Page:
My dog and guests..

Discussion in 'Obedience Training' started by freakylime, Sep 2, 2007.

  1. freakylime Guest

    My dog is a nice dog. Not harmful, always playful... But playful is sort of the problem. It's like shes overactive. Whenever a leave falls in our front lawn she stands and barks at it. Whenever someone knocks on the front door she goes absolutely BALLISTIC. When we let them in she will not leave them alone for a good 10 minutes and always be shaking around knocking stuff. Most of the time we just put her in our bedroom and shut the door.

    Any simple way to calm her down? Besides drugs of course :D

  2. Jean Cote Administrator

    The only way she is going to obey you and behave better with the barking and annoying your guests is when you create rules about what is acceptable and what isn't.

    Both of my dogs do not bark whatsoever, even if a stranger walks into my house. All I did was create a rule that anytime they would bark inside the house for no good reasons, then I would correct them with a scruff on the neck. I only needed to do this when they were puppies and to this day they learned not to bark.

    Now the biggest problem you will have to face is that she has been doing this for months, maybe years! So the habits are deeply programmed into her. It's kind of like stopping biting your finger nails when you've been doing it for years, it takes time.

    But you can do it, if you do not know how to correct your dog, a reputable dog behaviorist or trainer can teach you, and I strongly suggest that you seek a consultation with one. Not that your dog is bad or anything, it's just that a correction has to be timed properly otherwise it won't work and may make things worse.
  3. freakylime Guest

    My mum suggested that we give her a treat everytime she does it as if she's "warning" us. I'll try your way, as you own the site :)

    Sigh, It might take a while seeing as she's been doing it for so long. I personally think she suffers from seperation anxiety because whenever we go out and come home she is shaking and whimpering. Know anything about that?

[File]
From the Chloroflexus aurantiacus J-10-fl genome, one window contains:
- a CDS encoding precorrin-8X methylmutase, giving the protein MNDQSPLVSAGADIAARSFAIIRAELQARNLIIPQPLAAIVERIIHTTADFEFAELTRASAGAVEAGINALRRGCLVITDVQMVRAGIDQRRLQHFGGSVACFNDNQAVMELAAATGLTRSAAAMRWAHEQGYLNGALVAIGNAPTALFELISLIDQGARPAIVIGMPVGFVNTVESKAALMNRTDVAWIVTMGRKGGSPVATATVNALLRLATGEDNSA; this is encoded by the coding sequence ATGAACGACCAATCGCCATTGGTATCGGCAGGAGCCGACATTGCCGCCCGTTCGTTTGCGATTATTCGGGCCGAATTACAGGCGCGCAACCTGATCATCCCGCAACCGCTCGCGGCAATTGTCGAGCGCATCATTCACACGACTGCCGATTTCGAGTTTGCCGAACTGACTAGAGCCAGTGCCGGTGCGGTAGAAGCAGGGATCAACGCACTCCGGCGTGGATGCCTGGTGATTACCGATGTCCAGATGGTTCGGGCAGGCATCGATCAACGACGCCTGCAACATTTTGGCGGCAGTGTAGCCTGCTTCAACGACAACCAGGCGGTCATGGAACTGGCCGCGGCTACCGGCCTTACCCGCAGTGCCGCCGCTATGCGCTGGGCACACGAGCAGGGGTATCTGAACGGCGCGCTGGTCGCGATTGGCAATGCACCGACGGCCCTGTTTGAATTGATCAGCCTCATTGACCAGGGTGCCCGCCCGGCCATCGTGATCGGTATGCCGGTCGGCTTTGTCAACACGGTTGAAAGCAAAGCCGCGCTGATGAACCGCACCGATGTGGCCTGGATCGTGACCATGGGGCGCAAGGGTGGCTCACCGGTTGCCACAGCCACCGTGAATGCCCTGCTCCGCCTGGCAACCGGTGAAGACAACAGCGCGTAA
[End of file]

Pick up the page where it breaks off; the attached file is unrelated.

4. Jean Cote Administrator

    It all depends on what you want. If you want a dog that barks when she hears a noise as a type of defense or warning dog, then giving her a treat will reinforce the behavior and she will it do it more often.

    On the other hand, if you don't want her to bark then giving her a treat is the worst thing you can do.
  5. harry New Member

    To calm you dog, try to give him more attention and love because in this cases sometimes dogs feel very depressed and they start barking on every visitor
  6. Jean Cote Administrator

    Actually, he is barking because he seeks attention. I would suggest ignoring him and to have your guests pet him only when he calms down. He must learn that barking isn't going to get him anything.

    My two cents - It's still hard to know why, without seeing it.
  7. cturner37 New Member

    Jeans right with ignoring her. And ensuring your guests ignore her. When you come home, do you make a big fuss of her cause shes been left for a few hours on her own?

    Start with you and other household members. When you come down in the morning, ignore her. When you come home from work/shopping ignore her. When she finally flops to the floor cause nobody is looking at her, then make a fuss of her. More often than not, excitable behaviour has been enforced by owners 'returning' and saying an overly affectionate hello.

    I walk thru my kitchen door 30 times a day. Its a normal occurance. Im not going to condition my dogs to expect a greeting every time I come thru the door after visiting the loo. You would comfortably ignore her for the 10 minutes whilst you pop upstairs to get your jacket, come back in the kitchen and carry on with the washing up. There is no difference to how you should walk into your kitchen after a 6 hour working day. Apart from guilt. Dogs dont do guilt. Stop the greeting/leaving routine, just come and go as a normal occurance, and she'll soon settle.

    You mention a 10 minute time span. This could be that youve already tried ignoring her, but have broken at around 10 minutes? You must ignore her for as long as it takes for her to stop, and if she doesnt stop, you leave the room, not her. Come back in and try again. It'll only take a few occasions for her to realise she gets petted and your attention, when shes lying down and calm. Caro xx

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